Rode's New DSLR Video Mic Doesn't Require a Battery

If you're like me and shoot a lot of video, you use both an on-camera shotgun as well as lav mics interchangeably, depending on the situation. The shotgun I use is the Rode DSLR video mic, and it rocks except for the need for a 9 volt battery. Seriously, who has those kicking around anymore? It seems Rode is listening to bitter complaints like mine, and their latest microphone, the VideoMic GO, requires no dedicated battery.

The VideoMic GO weighs in at only 2.6 ounces, which is ideal for those run-and-gun situations. It features an integrated Rycote Lyre shock mount for isolation from bumps and vibration (which is what I'm used to in my current Rode shotgun mic), and offers battery-free operation, using instead the plug-in power from your camera's 3.5mm microphone input, which to me is it's biggest selling point.

rode videomic fstoppers back

rode videomic go fstoppers other side

Rode videomic Go fstoppers side

rode videomic go Fstoppers

The GO is a directional microphone. It utilizes a super-cardioid polar pattern to attenuate sounds from the sides, resulting in a signal that sounds closer to the camera, even when shooting in noisy environments or at moderate distances. The integrated shoe mount provides a 3/8" thread for additional mounting options. A foam windshield and 7.9" dual mono 3.5mm coiled output cable.

Lightweight Design
At only 2.6 ounces, the VideoMic GO is ideal for run-and-gun HDSLR recording without the additional weight of larger on-camera microphone options.

Integrated Rycote Lyre Shock Mount
Constructed from a single piece of hard-wearing thermoplastic, the Lyre provides superior acoustic suspension to traditional elastic solutions, and won't wear out, sag, snap, or require any rethreading to maintain its effectiveness.

No Battery Needed
The VideoMic Go does not require batteries for operation, but instead uses the plug-in power supplied via your camera's 3.5mm microphone input. Simply plug in, and you're ready to record.

The VideoMic GO is well priced at just under $100 and is available for pre-order, with a shipping date of late November 2013.

Jaron Schneider's picture

Jaron Schneider is an Fstoppers Contributor and an internationally published writer and cinematographer from San Francisco, California. His clients include Maurice Lacroix, HD Supply, SmugMug, the USAF Thunderbirds and a host of industry professionals.

Log in or register to post comments

"but instead uses the plug-in power supplied via your camera’s 3.5mm microphone input."

The camera provides no power through the audio input jack. It's a simple passive mic and most of the cost must come from the nice lyre suspension - Rycote does make really good suspensions after all. 34dB however is much too noisy.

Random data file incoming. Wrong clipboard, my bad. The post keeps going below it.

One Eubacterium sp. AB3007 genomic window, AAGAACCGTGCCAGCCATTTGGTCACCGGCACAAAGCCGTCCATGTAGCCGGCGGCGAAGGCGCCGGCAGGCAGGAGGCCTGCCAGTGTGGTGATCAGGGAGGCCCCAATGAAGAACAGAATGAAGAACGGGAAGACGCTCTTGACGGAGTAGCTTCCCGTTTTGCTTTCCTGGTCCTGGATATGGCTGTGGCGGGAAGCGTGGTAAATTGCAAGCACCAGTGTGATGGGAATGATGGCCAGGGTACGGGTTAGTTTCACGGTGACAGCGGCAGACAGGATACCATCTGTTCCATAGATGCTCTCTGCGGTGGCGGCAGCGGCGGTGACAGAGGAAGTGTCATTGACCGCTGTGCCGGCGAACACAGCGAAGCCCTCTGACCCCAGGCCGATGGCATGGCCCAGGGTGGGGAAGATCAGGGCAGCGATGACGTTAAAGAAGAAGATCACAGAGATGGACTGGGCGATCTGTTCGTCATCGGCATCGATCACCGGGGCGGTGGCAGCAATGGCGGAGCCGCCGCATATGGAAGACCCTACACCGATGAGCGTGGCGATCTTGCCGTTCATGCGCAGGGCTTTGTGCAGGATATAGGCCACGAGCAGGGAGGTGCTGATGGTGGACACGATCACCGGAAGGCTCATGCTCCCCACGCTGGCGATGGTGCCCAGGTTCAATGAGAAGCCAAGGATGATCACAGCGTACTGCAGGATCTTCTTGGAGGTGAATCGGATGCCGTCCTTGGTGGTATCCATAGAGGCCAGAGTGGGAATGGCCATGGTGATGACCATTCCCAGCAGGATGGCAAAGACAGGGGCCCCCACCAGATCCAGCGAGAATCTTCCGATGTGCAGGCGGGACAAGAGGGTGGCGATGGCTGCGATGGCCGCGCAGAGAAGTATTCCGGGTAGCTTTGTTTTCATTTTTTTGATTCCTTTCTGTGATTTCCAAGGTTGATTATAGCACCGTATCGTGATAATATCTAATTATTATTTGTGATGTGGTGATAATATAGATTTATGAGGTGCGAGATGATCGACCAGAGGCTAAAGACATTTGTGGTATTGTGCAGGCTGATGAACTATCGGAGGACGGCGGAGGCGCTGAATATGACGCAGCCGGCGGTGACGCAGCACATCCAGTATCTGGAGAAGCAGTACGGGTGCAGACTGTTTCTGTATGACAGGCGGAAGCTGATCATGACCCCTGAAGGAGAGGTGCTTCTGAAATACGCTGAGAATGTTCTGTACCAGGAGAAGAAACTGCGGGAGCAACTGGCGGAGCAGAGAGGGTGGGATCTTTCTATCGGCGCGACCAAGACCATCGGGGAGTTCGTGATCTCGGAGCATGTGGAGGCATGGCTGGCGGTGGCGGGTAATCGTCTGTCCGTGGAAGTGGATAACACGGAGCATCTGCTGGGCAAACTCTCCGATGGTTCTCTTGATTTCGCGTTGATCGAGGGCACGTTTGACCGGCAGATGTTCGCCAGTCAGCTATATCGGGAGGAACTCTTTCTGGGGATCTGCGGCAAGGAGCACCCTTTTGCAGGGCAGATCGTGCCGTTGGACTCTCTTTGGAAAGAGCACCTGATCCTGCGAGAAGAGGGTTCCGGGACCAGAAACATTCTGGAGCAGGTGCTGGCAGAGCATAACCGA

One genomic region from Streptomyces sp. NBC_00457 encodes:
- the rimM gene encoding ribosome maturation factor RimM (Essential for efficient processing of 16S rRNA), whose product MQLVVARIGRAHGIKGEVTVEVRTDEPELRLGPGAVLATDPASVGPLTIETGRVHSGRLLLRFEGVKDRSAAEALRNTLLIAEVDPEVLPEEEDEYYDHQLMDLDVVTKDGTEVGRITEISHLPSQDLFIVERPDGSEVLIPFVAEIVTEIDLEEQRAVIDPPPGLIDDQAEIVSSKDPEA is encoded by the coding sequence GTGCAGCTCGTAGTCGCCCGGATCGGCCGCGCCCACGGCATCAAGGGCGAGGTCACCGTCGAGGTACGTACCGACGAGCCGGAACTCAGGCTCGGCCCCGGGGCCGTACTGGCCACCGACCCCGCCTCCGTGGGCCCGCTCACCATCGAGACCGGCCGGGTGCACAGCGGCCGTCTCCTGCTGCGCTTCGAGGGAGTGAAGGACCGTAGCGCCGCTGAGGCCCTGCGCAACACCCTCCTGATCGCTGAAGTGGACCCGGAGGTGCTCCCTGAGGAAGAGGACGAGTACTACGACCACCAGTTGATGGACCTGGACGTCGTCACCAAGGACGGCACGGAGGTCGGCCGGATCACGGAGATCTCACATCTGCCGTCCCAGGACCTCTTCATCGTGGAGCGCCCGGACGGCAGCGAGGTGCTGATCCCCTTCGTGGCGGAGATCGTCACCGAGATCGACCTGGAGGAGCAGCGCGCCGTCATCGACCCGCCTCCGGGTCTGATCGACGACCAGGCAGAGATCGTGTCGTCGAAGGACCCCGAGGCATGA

Not sure about this one. Haven't used it yet, but I find that the 9V battery needed for my VMP lasts me DAYS without needing to be changed. And what's with the red cord and mount? Hmmm...

red cord = marketing

Think Beats.

kinda funny how they didn't put any field audio in a commercial for a mic

We have four additional videos of the VideoMic GO using different camera setups including a GoPro Hero 3, Panasonic GH2, Canon 600D, Canon 5D mk3, Nikon D800 & a Korg MR1000.

Check the videos out at

Dear Rode, whatever happened to the Videomic HD?

How many cameras provide power through the mic jack? You sure this isn't simply a dynamic mic? If so it would totally suck.

It looks like at least the 5D Mark III has plugin power:

It turns out that some computer sound cards do have a +5V bias (not exactly sure what that implies) in the center connector of a stereo plug, and since this mic actually requires 0.00033A (330uA) and 2.5V to work, maybe it is true the camera provides some power. But it must be such microscopic amount that we never bothered to look into as a power source.

I think this was just a product announcement, not a review, so most of the copy was straight from the press release. B&H's own description reads exactly the same, word for word, after the mic pictures.

Yeah, if it were a review, there would be some opinion mixed in on the use. I'm just going on what I read.

For god's sake why didn't them make the cord come out the side of the mic body instead of the back?

In all honesty, putting a mic on a camera is a total waste of time. If you're going to use an external mic, it should be near the sound source, recording into a separate recorder while simultaneously recording a sync track with the camera's built-in mic. Then sync in post.

If you're using FCP it comes with sync capabilities built in. If you're using another editor like Premiere you can use PluralEyes to sync up.

Putting the mic on the camera is comical at best.

The thing looks pretty, but why are they just advertising the look and not the sound in the video. It would be nice to actually HEAR the mic...